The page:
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We recognize our coverage is too often skewed toward the “white male from Oakland County.” Minorities have always been underrepresented in news coverage, and groups that are included in the narrative are not always represented fairly or accurately. For that, we are sorry. We take full responsibility for the times we’ve been tone deaf or ignorant. In failing to represent those groups fairly and accurately, we do a disservice to not just those audiences, but all of our readers. We recognize talking with minorities and marginalized groups can’t be something we simply do once a year for this MLK issue. Equality is not a trending topic or clickbait. It is — and should be — a never-ending conversation. The best thing we can do to solve the issue is to keep communication lines open both ways. On one hand, we can’t fix things if we don’t realize they’re broken. We need our readers, our voice, to keep us in check. Still, as journalists, the burden falls on us to do more than encourage you to hand these stories to us. We have to actively seek those stories out. This doesn’t just mean reporting on the latest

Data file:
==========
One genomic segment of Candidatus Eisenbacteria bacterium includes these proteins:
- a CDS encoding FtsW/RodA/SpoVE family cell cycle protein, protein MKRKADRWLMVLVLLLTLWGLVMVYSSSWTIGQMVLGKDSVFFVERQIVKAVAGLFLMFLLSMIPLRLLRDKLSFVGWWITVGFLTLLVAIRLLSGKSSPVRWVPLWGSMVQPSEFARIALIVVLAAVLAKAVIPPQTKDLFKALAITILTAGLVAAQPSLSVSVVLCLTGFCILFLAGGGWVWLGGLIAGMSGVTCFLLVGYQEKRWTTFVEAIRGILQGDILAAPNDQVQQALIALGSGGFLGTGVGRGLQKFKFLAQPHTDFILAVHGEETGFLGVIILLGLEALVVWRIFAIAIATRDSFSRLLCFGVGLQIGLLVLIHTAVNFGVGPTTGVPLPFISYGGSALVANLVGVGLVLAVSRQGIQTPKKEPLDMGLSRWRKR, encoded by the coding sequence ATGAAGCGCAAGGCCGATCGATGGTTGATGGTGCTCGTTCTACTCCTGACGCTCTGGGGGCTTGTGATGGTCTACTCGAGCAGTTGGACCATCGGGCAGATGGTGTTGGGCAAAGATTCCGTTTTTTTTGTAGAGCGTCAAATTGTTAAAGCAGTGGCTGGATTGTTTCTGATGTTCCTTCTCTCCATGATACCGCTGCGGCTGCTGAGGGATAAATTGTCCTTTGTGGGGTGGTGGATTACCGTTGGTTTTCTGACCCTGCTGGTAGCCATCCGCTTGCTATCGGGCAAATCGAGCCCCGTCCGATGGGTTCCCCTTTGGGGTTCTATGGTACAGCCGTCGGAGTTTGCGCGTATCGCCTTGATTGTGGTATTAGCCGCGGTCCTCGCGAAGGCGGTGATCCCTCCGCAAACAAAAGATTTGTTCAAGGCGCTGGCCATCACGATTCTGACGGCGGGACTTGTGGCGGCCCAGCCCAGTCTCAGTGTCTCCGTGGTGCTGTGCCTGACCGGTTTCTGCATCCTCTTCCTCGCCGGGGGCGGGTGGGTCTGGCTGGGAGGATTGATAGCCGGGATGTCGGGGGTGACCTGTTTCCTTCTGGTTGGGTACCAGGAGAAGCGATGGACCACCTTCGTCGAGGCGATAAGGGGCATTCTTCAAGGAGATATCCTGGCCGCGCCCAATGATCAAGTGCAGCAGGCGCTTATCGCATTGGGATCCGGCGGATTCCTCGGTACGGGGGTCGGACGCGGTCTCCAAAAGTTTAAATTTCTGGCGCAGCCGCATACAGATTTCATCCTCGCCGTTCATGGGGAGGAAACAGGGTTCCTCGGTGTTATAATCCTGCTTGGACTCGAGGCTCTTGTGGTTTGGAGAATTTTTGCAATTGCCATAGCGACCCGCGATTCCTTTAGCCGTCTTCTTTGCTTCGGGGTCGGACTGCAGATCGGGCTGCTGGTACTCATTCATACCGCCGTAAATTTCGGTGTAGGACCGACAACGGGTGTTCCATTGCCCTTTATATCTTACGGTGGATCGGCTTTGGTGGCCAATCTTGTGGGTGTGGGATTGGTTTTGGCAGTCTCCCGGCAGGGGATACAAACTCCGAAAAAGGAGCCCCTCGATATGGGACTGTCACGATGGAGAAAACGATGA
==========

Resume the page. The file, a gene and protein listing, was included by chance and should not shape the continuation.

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act of racism and seeking out predictably angry responses. It’s all too easy to swoop in when issues are aplenty, or when there’s a major news story we can’t ignore. Too often, that’s what “minority coverage” is: something happens that hurts an already-repressed community, and we ask them to relive it and explain why it makes them mad so we can have something to print. We want to go beyond that, and report on the victories Spartans of all backgrounds achieve. MSU is home to Puerto Rican students Angelica Medina-Cucurella and Sylmarie Davila-Montero, who organized a collection drive for hurricane victims in their home country. They serve as one of many examples of the amazing hearts and minds The State News too often overlooks. Minority groups deserve to be recognized for more than their struggles. While personal strife is surely important, only seeking out those stories is only seeking out half the truth. Only seeking out those stories means we’re not doing our job. By committing to changing this, hopefully we can break the narrative that angry voices are the only ones that matter to the mainstream press. This is why newspapers are published: to re-